Church planters are too often driven by the calendar rather than milestones.

The Calendar Approach

We started Lake Hills Community Church in Castaic, California on November 4, 1990. If you were to ask me why that date, I would tell you that I looked at the calendar and chose a date in the fall. We were moving to Castaic at the end of July and I knew how much money we had to get started and I figured that in three months we’d be ready to start worship services.

Everything we did to launch LHCC was driven by that date on the calendar. We had one “dress rehearsal” the Sunday before. We scheduled a variety of activities in September and October to get the word out that we were opening. We had a picnic in the park for anyone that lived in the neighborhood surrounding the school. We knocked on a lot of doors. We sent out two mailings. We hung door knockers. We personally invited people to come.

We were consumed with getting ready for November 4, 1990. We tried to get as many people to show up as we possibly could. The week before at our “dress rehearsal” there were 18 people (children and adults). On November 4, we counted 202 people. Quite a crowd of people showed up. Thus we began the incredible challenge of turning a crowd into a community.

In many respects the warning of my mentor just a few weeks before we started public worship came true. He told me, “Dave, just be prepared to have a premature birth.”

We launched the church prematurely because we were driven by a date on the calendar that I had chosen six months before. That date (Nov 4) became the driving force for all of our pre-launch activities.

In retrospect, this was foolish. We didn’t have the systems in place to launch. Our visitor follow-up system was unbelievably unprepared. Our children’s ministry was inadequately prepared. Our worship ministry was non-existent for several months.

In addition, I was ill-prepared to start preaching weekly. And we didn’t have enough volunteers to be “doing church” weekly. We were seriously in over our heads.

The Milestone Approach

Now I train church planters to focus on milestones rather than the date on a calendar. My typical warning is this: Don’t start worship services until you’ve started making disciples.

Disciplemaking is an important milestone that must begin prior to launching worship services.

I often use the analogy of making cookies. Church planters need to be making cookies before they focus on cookie jars. You don’t need a cookie jar if you aren’t making any cookies.

My friend Neil Tibbott introduced me to a three phase approach to starting churches missionally: Submerge – Emerge – Converge

It’s helpful to identify specific missional activities and milestones for each of these phases.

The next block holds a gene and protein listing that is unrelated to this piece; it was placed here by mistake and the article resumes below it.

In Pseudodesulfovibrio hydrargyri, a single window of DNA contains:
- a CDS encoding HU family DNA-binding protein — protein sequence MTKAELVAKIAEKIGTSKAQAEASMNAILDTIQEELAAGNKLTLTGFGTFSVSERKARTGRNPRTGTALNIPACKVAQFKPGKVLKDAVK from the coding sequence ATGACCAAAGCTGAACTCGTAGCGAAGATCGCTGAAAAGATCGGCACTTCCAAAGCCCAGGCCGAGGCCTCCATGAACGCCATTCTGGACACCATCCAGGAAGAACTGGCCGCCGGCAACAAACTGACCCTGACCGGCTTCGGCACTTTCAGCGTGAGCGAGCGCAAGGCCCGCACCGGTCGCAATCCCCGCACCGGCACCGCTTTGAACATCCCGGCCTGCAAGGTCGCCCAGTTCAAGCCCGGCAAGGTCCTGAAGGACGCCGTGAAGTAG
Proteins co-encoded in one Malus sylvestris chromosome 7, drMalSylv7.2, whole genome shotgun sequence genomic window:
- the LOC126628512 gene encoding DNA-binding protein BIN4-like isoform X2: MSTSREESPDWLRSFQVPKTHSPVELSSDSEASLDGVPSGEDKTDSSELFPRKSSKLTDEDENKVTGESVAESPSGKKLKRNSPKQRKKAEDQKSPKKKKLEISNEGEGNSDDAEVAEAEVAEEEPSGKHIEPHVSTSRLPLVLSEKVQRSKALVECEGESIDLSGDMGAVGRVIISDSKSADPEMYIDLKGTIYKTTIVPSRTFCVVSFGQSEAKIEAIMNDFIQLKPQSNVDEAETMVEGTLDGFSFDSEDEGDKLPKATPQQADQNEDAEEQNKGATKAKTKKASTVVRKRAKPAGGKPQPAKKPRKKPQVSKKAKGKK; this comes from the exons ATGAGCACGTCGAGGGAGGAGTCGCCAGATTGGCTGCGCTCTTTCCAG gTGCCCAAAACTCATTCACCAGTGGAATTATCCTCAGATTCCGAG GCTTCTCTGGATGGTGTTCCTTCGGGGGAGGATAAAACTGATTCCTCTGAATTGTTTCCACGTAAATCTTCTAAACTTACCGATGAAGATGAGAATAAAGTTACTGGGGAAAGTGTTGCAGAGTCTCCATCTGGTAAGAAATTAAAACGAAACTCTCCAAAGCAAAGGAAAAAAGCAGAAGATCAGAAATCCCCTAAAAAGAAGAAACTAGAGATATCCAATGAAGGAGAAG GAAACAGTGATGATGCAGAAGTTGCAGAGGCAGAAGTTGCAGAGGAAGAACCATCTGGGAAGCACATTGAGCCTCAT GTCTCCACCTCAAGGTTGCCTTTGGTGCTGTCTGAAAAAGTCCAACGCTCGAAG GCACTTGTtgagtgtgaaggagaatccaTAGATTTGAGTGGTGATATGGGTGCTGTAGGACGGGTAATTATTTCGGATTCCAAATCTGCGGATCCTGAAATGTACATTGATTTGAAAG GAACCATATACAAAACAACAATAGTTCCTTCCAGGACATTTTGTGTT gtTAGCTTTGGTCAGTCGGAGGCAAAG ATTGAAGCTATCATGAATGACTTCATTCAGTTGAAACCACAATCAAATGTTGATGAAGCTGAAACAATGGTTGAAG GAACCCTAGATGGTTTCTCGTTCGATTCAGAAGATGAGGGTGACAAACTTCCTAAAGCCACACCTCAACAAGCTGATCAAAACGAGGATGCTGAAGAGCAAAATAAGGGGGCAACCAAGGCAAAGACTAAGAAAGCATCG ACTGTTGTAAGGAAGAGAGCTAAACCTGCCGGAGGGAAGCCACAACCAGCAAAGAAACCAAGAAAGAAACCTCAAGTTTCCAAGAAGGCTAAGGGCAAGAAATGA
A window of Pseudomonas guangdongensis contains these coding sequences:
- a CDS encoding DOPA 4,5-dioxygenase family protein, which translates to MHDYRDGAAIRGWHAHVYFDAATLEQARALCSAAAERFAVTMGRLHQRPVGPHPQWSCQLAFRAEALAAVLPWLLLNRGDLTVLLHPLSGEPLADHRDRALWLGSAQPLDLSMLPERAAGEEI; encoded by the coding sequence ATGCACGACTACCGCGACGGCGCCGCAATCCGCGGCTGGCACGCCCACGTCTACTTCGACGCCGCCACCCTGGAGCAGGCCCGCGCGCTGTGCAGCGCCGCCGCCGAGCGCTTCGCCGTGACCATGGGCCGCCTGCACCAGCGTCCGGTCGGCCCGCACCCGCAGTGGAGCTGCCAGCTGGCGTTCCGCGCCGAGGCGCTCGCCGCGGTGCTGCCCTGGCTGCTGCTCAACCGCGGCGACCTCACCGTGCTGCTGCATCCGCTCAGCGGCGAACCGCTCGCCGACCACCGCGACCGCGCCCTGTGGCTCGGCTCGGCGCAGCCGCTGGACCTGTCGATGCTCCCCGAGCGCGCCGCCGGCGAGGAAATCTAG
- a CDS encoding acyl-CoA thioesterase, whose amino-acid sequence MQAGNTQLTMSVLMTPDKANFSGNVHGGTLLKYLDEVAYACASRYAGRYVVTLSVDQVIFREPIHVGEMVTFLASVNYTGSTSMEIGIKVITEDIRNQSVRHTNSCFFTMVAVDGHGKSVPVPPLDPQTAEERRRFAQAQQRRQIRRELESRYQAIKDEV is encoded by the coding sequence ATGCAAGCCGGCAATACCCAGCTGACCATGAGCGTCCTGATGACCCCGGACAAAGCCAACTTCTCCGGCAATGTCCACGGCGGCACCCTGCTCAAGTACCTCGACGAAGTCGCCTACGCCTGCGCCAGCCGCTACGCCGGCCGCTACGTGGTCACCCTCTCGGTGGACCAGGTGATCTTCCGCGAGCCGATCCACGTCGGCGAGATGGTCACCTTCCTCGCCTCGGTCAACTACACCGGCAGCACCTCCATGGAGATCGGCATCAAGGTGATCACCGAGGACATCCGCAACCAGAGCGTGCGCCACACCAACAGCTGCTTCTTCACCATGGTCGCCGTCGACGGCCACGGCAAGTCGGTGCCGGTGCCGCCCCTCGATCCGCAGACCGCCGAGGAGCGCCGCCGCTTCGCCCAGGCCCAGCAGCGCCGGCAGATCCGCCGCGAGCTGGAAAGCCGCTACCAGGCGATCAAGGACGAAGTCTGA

First: Consider what needs to be done in the submerge phase before you start to emerge.

Next: Consider what needs to be done in the emerge phase before you start to converge.

Don’t be tempted to start small groups until you’ve actually engage with lost people in such a way that you can start meeting in their home.

Don’t start public worship until you’ve started at least five small groups!

These milestones will help you focus on the most effective activities in each phase (and will also prevent you from experiencing premature birth).

Potential Submerge Milestones:

  • Over 50% of available time is spent with unbelievers.
  • People profiles are written for primary subcultures in area.
  • Persons of Peace are being sought.
  • Disciplemaking process determined.
  • New believers baptized.
  • Missional Communities model clarified.
  • Missional Team prayer/planning meetings initiated.

Potential Emerge Milestones:

  • Persons of Peace are identified
  • Disciplemaking is happening!
  • Lives are being changed.
  • Relationships are being formed and strengthened.
  • New believers baptized.
  • Surrounding community is blessed!

Too many churches launch into public worship phase prematurely. This results in neglecting important missional activities that need to happen first.

Identifying outcomes for each phase of the pre-launch development of a church plant that serve as outcomes prior to starting public worship gatherings will help a church planter and church planting team focus on those things that are critical to success.

3 Practical Steps to the Milestone Approach
1. Identify activities and outcomes for each phase: Submerge – Emerge – Converge
2. Establish clear milestones for each phase.
3. Don’t move to the next phase until those milestones are achieved.

Today’s Missional Challenge

When starting a church, don’t be driven by the calendar. Establish clear outcomes as milestones that must be accomplished before starting public worship gatherings.